The same is true for neutrino research. We’re not sure where the technology—the sensitive detectors, powerful particle accelerators, data processors, and other things that make experiments run—will eventually be useful. People are already dreaming up interesting applications for neutrinos and neutrino research. Because neutrinos are so small, wily, and hard to detect, there are many practical hurdles between the current state and implementation. Perhaps the closest to reality is using neutrino detectors to monitor nuclear proliferation for national security. It could also potentially be used to assess Earth’s crust for mineral deposits or provide a new kind of communication. We’re still very much at the beginning of our neutrino journey; what we do with this technology and information remains for the physicists of the future.
Everywhere! Neutrinos are a natural part of particle decay, when one particle transforms into another. Neutrinos can come from within Earth’s core, our sun, explosions of far-off stars, the Big Bang, reactions when particles interact in our atmosphere, or even reactions in your own body. Even bananas produce neutrinos. Scientists can also produce them using accelerator beams or nuclear reactors, creating a controlled source that is more easily studied.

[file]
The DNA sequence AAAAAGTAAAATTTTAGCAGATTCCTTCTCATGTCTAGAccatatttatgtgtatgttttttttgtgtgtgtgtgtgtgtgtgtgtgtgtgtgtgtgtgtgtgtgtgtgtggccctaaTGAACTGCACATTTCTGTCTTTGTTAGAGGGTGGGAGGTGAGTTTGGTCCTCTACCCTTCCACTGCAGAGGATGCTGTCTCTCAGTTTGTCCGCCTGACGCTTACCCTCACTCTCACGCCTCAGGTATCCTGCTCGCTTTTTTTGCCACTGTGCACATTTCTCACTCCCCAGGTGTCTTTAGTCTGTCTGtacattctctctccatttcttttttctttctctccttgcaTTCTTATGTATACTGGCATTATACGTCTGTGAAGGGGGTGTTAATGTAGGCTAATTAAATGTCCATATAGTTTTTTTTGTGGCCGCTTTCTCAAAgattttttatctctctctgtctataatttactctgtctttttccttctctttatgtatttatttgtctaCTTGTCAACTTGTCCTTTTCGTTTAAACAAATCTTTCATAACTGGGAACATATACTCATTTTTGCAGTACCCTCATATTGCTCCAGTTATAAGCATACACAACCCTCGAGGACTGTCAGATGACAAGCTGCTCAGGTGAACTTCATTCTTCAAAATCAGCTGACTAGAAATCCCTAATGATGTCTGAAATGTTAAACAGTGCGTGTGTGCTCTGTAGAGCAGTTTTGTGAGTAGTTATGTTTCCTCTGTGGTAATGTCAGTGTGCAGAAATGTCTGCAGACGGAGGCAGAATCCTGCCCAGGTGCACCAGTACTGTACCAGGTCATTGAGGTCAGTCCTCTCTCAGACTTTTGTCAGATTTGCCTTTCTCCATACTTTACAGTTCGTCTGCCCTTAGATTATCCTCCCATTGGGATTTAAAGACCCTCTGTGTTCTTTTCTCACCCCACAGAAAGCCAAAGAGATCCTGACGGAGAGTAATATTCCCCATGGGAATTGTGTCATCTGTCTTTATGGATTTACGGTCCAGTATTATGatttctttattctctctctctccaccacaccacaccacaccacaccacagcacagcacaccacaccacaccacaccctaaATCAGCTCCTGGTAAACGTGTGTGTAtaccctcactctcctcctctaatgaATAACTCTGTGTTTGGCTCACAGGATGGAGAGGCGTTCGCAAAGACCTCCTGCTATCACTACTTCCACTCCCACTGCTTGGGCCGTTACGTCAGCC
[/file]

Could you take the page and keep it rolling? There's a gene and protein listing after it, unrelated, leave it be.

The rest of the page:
Neutrinos were predicted in 1930 to explain a radioactive process called beta decay. Armed with theories, Clyde Cowan and Frederick Reines experimentally discovered the neutrino in a reactor experiment in 1956. Further experiments revealed different flavors of neutrinos and additional properties. Read more about these experiments in the timeline.
No, they do not. Neutrinos are weird, but they aren’t that weird.
The origin of this misconception comes from a 2011 result. The OPERA experiment data showed neutrinos arriving at the detector surprisingly quickly, supposedly traveling faster than the speed of light. Other experiments in the same neutrino beam (and elsewhere around the world) were unable to replicate the anomaly. The OPERA team later discovered a faulty piece of equipment (a cable) was responsible for the timing mismatch. Once repaired, OPERA also clocked neutrinos as very close to the speed of light, but not surpassing it.